Skalleluiah Too! (KMG Records)

The Insyderz

By Robert Gruber

Skalleluiah Too! is a sequel of sorts to the Insyderz' wildly successful praise album, Skalleluiah. On that first record, they turned up the juice on a handful of modern church favorites, such as "Awesome God" and "He Has Made Me Glad," giving the songs a distinctive punk/ska flavor. The same ethic applies with this new disc as well, but with more stylistic diversity. "Psalm 121" has a UB40-style reggae vibe to it, while the Insyderz' take on "The Old Rugged Cross" marries an Elvis impersonation vocal to a Dixieland rag; 'Steadfast Love' is done with a jazzy swing, similar to the old "Tonight Show" band with Doc Severinsen; Craig Musseau's "Pour Out My Heart" sounds like Memphis soul. Two songs, "Peace of God" and "Psalm 139" are Insyderz originals, and fit in quite nicely with the rest of the selections on this album. In all, Skalleluiah Too! is a fine, worshipful record with a fun spirit to it, a praise album you can bounce around the room to.

Geoff Moore (Forefront)

Geoff Moore

By Robert Gruber

You may be used to hearing Geoff Moore's name mentioned in the same breath as his former backing band, the Distance. For over ten years, Geoff Moore and the Distance brought catchy, excitable pop/rock to the contemporary Christian scene, gaining a sizeable audience with songs like "Listen to Our Hearts", "Evolution" and their blistering cover of Larry Norman's "Why Should the Devil Have All the Good Music?". In addition, Moore has co-authored a number of popular tunes with his pal Steven Curtis Chapman, including "The Great Adventure".

Writing memorable Christian pop tunes is in this man's blood. And, given his past credentials, it's a shoe-in that Geoff Moore's first "solo" album is going to be a smash. And sure enough, Moore hands over eleven new, superbly crafted radio-ready sure-fire hits that any churchgoer could derive meaning and inspiration from. "Through It' is a song that tackles denial: "This hill is much too big to climb, and I can't get over it, and I can't go under it, and I can't go around it, I gotta go through it." 'Boy Like Me, Man Like You' draws a contrast between Jesus' human self and the singer's spiritual striving, and the song features a very nice violin solo.

'Thanks to You' is a duet of sorts with Steven Curtis Chapman, a vibrant, friendly tune. Most of the songs on this album fall under the category of mellow acoustic rock with some slight high-tech underpinnings (i.e., drum machines here and there). At times, Moore sounds eerily similar to Rich Mullins, both vocally and lyrically, but that's not a bad thing. Mainly he sounds upbeat, positive and very much in love with God, and that's definitely a good thing.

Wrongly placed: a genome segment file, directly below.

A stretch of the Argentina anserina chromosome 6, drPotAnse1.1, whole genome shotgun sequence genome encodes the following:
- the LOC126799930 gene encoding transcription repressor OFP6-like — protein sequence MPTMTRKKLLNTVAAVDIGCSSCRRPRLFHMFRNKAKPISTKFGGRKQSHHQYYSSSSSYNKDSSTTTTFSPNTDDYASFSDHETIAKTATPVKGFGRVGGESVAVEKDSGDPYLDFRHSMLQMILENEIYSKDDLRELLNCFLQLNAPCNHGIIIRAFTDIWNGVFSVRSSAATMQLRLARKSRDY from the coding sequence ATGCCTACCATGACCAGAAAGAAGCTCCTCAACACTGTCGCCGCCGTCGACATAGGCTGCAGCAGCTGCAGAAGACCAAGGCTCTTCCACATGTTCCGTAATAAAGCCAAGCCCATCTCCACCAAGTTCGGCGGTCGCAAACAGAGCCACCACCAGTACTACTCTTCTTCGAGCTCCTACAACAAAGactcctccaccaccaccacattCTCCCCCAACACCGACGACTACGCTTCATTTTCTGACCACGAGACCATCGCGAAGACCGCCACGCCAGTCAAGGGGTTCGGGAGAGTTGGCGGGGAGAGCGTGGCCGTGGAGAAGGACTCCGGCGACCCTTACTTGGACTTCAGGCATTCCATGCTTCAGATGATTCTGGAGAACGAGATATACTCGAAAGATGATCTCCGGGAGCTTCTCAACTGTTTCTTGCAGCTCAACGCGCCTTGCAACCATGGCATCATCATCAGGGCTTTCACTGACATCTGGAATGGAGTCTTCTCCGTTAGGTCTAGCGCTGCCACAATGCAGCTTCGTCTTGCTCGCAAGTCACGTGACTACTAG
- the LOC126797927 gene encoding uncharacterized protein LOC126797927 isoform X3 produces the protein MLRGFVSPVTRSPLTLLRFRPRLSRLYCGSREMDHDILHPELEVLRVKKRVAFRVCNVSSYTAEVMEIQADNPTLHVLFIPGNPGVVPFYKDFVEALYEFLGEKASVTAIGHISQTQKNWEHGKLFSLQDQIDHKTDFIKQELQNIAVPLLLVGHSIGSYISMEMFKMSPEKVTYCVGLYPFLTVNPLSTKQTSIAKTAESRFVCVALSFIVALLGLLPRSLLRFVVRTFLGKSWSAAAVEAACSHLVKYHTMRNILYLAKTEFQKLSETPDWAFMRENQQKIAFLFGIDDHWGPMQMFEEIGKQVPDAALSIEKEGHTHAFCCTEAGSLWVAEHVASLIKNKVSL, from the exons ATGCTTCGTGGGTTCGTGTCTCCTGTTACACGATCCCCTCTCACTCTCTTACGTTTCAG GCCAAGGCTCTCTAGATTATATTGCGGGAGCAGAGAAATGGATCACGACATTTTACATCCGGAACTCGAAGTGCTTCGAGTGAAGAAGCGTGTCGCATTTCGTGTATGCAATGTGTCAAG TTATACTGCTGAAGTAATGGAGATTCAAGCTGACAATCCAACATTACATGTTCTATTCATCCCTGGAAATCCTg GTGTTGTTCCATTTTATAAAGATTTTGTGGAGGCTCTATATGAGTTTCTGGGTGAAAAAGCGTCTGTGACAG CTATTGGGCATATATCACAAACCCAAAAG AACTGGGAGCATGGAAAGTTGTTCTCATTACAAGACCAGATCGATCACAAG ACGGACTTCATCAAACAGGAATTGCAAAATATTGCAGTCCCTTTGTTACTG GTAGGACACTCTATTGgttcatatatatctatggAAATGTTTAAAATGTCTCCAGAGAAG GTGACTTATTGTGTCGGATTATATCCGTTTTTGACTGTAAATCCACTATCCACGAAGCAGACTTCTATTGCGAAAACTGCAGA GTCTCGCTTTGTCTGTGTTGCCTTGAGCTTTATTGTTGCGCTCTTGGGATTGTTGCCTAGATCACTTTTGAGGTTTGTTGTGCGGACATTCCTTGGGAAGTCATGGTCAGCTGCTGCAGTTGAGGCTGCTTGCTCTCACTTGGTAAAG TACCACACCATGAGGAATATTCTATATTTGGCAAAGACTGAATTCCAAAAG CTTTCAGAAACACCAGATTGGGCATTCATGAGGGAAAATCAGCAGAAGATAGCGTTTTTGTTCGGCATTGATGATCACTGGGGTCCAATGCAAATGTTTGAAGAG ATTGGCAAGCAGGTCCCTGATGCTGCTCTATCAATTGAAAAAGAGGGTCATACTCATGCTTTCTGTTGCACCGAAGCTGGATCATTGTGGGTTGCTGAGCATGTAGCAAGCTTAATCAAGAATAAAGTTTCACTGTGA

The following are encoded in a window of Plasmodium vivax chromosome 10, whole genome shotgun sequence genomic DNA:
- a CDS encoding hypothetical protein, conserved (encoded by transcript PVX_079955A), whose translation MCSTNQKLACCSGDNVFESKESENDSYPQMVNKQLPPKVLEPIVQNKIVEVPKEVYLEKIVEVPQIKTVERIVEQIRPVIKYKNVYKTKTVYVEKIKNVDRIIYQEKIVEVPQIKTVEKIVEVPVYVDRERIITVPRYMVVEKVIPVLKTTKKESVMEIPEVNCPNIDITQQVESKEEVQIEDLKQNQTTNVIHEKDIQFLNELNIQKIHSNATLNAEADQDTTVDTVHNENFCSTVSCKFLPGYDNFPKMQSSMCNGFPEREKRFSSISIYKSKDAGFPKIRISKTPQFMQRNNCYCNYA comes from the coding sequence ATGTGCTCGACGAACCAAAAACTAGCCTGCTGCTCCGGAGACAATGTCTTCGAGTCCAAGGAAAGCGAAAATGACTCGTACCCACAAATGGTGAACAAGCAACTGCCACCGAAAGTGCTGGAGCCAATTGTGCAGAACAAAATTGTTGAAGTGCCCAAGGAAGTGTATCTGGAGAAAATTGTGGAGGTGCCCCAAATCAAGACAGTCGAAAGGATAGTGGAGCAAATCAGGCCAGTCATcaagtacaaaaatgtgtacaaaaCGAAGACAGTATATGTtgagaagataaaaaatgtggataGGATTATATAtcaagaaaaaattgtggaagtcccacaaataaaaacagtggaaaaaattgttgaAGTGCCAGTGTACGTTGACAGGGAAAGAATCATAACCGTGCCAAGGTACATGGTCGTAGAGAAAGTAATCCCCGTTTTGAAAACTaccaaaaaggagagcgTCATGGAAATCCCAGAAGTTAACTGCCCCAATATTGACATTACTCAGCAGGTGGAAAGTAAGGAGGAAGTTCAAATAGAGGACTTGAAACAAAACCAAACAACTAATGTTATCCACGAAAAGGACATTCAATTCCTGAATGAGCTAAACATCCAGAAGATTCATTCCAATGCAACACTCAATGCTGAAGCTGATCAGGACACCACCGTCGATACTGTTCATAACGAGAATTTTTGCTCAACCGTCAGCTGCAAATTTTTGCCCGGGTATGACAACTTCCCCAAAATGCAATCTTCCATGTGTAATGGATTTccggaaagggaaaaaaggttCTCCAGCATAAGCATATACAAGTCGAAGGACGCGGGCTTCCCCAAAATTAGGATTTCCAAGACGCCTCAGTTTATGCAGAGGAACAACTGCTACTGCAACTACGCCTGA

Before I Go (Initial Records)

King For A Day

By Robert Gruber

I think it was Lenny Bruce who said "There's nothing sadder than an aging hipster." And as an aging hipster, I'm inclined to agree with that statement, especially when it comes to reviewing records like this. Because I like this record, I think it's pretty rockin', but I'm sure there are a lot of sub-genre categorizations that I'm supposed to use to describe it that I don't know, just as I'm sure there are a lot of other obscure bands I've never heard that I'm supposed to compare this to, and I can't. Oh well...

King For a Day is a dynamic, artful fve-piece band that blends passion with precision. For the sake of those in the know, I'll borrow a few lines from the press kit and tell you that KFAD "features members of Detroit luminaries Roosevelt's Inaugural Parade and the Great Detroit Riverboat Race" and that King For a Day is "not to be missed by fans of bands like Hot Water Music, Elliott, Jimmy Eat World and Dear Ephesus."

For me, the particular selling points of "Before I Go" are the rich rhythm guitar tones, the bright chordings, and the structures of songs like "Seventeen," "My Time," and "Dolly Llama" (which features a snippet of Bill Murray from "Caddyshack"). Ben Force's vocals are unpolished and unprofessional sounding, which makes them the perfect emotional conveyances for KFAD's honest lyrics. Perhaps if I was 20 years younger, I could appreciate this band more fully (along with a lot of other things!), but because I'm an old fart, I'll just say that King For a Day is fairly positive music that the kids can jam to without becoming dope fiends and serial killers (that should sell the parents as well, eh!)